When neighbors looked across Central Avenue at the Hell Fighters and their wood chipper backed up against the dunes on Thursday morning, they sensed something might not be right.
A work crew from the Hell Fighters Professional Tree Service was removing vegetation from the dunes behind the vacant beachfront lots between 30th and 31st streets that used to be home to the De La Salle Christian Brothers Retreat.
The neighbors called another neighbor who immediately called police and the Ocean City code enforcement officer.
The public officials were able to stop what appeared to be the start of an attempt to trim a path onto the dune.
The Christian Brothers have approval to build four duplexes on the property. Three of the properties are for sale, and the fourth will be retained by the Brothers and is in the construction permitting process, according to Lou Marzilli, the general contractor for the project.
Returning from a dentist appointment to the site on Thursday morning, Marzilli said the subcontractors’ foray onto the dune “was an accident.”
He said the tree service was instructed only to clear dead growth from the perimeter of the property.
“But I take full responsibility,” Marzilli said.
Marzilli had met with Ocean City Code Enforcement Officer Bryan Cottrell at the site.
Marzilli Construction, Tim McManus of Hell Fighters and the Brothers of the Christian Schools received notices of violation, according to Ocean City Zoning Officer Ken Jones.
The local ordinance (Vol. 1, Chapter 21-5.4c) cited reads as follows:
Sand Dunes. It shall be unlawful for any person to alter, damage, destroy, disfigure, or walk upon any sand dune as well as for any person to operate, or permit to be operated upon any sand dune any vehicle or construction equipment, without first obtaining the approval of the Construction Code Official. Where a development permit is approved under this Chapter, the Construction Official shall establish standards under which the applicable, or any of his agents or employees may take any action to alter, damage, destroy, disfigure, or walk upon, or permit any vehicles or construction equipment to be operated upon any sand dune on the subject property or adjoining property. In granting such permission, and establishing such standards the Construction Official shall seek to achieve the purpose and intent of this Chapter, which is not to increase the potential flood damage.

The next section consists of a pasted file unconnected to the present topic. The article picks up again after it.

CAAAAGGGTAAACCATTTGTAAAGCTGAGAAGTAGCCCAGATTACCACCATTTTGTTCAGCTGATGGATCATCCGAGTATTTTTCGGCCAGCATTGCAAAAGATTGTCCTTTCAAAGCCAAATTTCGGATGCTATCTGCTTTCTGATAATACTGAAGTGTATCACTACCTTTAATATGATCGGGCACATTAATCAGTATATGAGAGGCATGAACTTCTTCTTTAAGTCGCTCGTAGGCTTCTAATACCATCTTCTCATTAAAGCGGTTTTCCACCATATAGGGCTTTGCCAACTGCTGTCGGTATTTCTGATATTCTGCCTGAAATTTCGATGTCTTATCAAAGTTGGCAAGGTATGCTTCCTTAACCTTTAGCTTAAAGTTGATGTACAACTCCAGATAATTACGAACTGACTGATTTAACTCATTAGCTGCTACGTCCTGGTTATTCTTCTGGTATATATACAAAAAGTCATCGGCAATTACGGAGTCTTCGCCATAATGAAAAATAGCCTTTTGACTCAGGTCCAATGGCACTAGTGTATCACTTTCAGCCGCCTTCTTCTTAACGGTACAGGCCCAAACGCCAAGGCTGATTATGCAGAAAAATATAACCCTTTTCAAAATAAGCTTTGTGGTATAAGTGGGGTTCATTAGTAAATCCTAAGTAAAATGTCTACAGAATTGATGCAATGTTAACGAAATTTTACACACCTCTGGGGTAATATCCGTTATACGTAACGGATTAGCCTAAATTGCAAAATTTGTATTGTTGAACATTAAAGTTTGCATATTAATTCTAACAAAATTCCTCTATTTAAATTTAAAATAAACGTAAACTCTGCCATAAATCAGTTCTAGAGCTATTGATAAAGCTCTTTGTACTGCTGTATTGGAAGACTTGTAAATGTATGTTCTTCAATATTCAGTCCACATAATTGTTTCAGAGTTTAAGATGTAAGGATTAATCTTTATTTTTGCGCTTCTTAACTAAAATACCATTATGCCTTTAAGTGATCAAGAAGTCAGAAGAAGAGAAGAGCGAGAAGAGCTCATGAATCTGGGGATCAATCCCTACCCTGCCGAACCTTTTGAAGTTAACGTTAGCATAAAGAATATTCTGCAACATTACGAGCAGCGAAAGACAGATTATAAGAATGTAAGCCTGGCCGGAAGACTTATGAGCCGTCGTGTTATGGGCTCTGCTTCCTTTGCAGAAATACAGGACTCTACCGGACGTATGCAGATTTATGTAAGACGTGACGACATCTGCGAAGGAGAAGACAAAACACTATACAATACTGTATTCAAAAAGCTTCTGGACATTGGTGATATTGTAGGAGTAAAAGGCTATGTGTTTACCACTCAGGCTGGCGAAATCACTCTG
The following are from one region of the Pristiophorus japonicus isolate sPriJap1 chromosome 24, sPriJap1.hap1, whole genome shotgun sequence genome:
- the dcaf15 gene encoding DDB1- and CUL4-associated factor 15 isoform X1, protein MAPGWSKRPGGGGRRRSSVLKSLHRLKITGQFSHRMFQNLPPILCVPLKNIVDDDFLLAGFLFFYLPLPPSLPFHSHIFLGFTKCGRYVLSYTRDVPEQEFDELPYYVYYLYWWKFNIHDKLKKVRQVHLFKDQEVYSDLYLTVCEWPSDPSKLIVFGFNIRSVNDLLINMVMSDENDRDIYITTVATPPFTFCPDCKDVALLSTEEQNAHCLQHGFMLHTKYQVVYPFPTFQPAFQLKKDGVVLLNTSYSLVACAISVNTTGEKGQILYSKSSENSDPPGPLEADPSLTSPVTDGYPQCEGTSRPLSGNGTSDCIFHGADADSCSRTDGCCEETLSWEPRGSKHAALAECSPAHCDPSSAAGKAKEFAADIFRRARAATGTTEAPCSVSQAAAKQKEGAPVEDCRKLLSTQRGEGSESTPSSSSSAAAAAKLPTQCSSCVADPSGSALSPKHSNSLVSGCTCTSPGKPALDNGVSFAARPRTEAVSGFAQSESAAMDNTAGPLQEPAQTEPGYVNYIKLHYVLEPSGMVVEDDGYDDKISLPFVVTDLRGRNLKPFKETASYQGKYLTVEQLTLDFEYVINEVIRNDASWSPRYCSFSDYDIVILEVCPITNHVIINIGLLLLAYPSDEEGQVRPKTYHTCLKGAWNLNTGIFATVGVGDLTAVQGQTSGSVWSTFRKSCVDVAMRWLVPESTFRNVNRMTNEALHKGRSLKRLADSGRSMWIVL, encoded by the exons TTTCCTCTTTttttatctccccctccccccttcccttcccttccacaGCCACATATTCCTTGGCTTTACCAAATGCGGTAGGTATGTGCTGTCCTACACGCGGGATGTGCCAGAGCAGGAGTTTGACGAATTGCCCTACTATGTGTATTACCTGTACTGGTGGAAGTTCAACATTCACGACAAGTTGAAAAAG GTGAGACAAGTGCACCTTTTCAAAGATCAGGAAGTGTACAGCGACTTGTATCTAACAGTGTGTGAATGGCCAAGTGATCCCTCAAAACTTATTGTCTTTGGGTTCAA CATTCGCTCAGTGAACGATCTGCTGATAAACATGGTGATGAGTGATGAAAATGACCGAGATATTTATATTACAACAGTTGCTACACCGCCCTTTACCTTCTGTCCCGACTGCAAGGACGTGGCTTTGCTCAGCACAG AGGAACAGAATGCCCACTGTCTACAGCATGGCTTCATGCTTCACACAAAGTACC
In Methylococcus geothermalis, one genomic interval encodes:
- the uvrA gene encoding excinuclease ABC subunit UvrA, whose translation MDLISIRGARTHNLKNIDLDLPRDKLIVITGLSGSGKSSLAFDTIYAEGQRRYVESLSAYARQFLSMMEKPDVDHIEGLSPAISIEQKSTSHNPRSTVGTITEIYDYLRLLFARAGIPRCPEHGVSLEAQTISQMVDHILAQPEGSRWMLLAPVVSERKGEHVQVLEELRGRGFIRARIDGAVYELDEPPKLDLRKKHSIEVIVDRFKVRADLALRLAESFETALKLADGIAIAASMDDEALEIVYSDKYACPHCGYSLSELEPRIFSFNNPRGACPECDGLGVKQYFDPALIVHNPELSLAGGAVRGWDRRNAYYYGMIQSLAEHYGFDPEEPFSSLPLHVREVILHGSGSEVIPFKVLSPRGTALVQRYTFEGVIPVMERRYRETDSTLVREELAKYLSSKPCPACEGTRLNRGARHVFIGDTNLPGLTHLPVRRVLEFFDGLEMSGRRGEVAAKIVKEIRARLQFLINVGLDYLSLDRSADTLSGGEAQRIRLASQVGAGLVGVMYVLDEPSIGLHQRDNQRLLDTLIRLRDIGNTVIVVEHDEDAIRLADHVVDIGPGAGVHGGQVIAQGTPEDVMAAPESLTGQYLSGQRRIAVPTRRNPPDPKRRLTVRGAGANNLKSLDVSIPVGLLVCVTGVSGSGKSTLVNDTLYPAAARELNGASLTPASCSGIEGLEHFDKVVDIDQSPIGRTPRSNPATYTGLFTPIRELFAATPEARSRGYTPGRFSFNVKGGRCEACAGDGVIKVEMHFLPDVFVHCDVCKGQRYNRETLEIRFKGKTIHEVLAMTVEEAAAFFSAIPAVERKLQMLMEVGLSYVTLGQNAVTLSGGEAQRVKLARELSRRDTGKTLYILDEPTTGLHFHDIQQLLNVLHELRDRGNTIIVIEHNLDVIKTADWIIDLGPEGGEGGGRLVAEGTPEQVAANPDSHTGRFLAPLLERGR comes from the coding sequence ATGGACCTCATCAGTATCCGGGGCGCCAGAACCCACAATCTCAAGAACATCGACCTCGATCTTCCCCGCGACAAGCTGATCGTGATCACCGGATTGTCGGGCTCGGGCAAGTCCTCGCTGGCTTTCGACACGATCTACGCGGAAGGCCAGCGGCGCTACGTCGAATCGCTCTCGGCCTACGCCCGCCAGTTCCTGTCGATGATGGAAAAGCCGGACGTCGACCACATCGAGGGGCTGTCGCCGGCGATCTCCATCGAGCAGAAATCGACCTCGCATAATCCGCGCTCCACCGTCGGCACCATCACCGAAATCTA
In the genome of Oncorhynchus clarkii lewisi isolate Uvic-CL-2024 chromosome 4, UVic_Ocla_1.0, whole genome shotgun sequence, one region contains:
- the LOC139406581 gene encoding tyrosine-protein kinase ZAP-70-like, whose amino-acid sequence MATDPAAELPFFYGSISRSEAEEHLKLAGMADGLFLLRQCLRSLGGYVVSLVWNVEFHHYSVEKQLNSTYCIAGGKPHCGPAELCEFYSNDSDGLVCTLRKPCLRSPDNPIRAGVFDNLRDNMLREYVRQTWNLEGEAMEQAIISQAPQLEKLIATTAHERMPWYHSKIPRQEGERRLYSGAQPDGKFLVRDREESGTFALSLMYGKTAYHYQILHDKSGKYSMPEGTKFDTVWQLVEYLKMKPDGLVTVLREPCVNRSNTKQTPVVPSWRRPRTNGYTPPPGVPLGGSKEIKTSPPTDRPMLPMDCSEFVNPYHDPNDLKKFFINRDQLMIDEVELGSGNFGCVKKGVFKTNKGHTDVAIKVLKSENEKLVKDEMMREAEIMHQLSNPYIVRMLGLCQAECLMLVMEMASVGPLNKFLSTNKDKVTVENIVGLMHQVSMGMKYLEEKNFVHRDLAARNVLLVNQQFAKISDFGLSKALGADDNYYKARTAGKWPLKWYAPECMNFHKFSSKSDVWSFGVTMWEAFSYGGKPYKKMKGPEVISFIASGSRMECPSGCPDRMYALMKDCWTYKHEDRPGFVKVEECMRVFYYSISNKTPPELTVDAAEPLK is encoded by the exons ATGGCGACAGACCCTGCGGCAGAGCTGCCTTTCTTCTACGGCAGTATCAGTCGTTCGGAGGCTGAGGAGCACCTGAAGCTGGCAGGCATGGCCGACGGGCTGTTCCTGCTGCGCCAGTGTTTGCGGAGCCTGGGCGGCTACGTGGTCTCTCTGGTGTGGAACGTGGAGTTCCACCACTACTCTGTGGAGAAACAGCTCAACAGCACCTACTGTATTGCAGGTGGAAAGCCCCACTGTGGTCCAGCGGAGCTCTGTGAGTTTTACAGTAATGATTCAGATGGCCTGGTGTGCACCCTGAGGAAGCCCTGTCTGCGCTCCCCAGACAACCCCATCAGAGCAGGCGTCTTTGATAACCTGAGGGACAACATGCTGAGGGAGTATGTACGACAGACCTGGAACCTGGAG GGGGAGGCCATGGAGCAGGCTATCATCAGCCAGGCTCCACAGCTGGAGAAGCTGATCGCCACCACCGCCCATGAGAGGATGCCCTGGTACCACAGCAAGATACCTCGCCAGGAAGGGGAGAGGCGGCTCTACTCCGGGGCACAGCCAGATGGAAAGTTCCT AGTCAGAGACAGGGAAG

Alternation, removal, cutting or burning of any dune vegetation, sand fence or such other types of dune stabilization devices is prohibited without the prior written approval of the Construction Code Official.
The notified parties will have five days to supply the city with a report on the damage from a qualified environmental specialist that includes a recommendation for remediation.
The city will then make a decision on how to proceed from there, Jones said.
Joe Seldner, a spokesman for the state Department of Environmental Protection, said Friday that unless excavating were involved, the matter typically would be considered a local issue.
But Jones said part of the environmental specialist’s work would include consultation with the DEP. The construction project requires a Coastal Area Facility Review Act (CAFRA) permit from the state.
Marzilli said vegetation was removed by pruning but not uprooted.
At the site on Friday morning, nearby resident Rita Warren was walking away with bayberry and holly branches. The dunes include a stand of cedar and other small trees.
She noted that beachfront properties behind the healthy dune system on that part of the island were unscathed by Superstorm Sandy in October 2012.
“People would die for this in front of their houses,” she said.